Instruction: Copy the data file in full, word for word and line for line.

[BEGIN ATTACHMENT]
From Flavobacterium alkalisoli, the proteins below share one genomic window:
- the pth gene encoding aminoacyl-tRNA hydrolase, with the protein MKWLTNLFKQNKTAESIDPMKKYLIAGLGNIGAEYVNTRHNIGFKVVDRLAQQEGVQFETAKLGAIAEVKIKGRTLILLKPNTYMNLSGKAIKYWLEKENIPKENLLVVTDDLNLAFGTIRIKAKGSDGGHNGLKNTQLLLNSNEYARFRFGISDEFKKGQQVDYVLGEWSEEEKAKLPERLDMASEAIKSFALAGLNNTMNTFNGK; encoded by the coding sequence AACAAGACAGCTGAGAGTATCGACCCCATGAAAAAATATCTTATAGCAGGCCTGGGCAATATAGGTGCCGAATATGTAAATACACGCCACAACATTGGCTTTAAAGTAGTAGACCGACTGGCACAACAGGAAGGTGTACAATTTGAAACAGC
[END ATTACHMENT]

From Flavobacterium alkalisoli, the proteins below share one genomic window:
- the pth gene encoding aminoacyl-tRNA hydrolase, with the protein MKWLTNLFKQNKTAESIDPMKKYLIAGLGNIGAEYVNTRHNIGFKVVDRLAQQEGVQFETAKLGAIAEVKIKGRTLILLKPNTYMNLSGKAIKYWLEKENIPKENLLVVTDDLNLAFGTIRIKAKGSDGGHNGLKNTQLLLNSNEYARFRFGISDEFKKGQQVDYVLGEWSEEEKAKLPERLDMASEAIKSFALAGLNNTMNTFNGK; encoded by the coding sequence AACAAGACAGCTGAGAGTATCGACCCCATGAAAAAATATCTTATAGCAGGCCTGGGCAATATAGGTGCCGAATATGTAAATACACGCCACAACATTGGCTTTAAAGTAGTAGACCGACTGGCACAACAGGAAGGTGTACAATTTGAAACAGC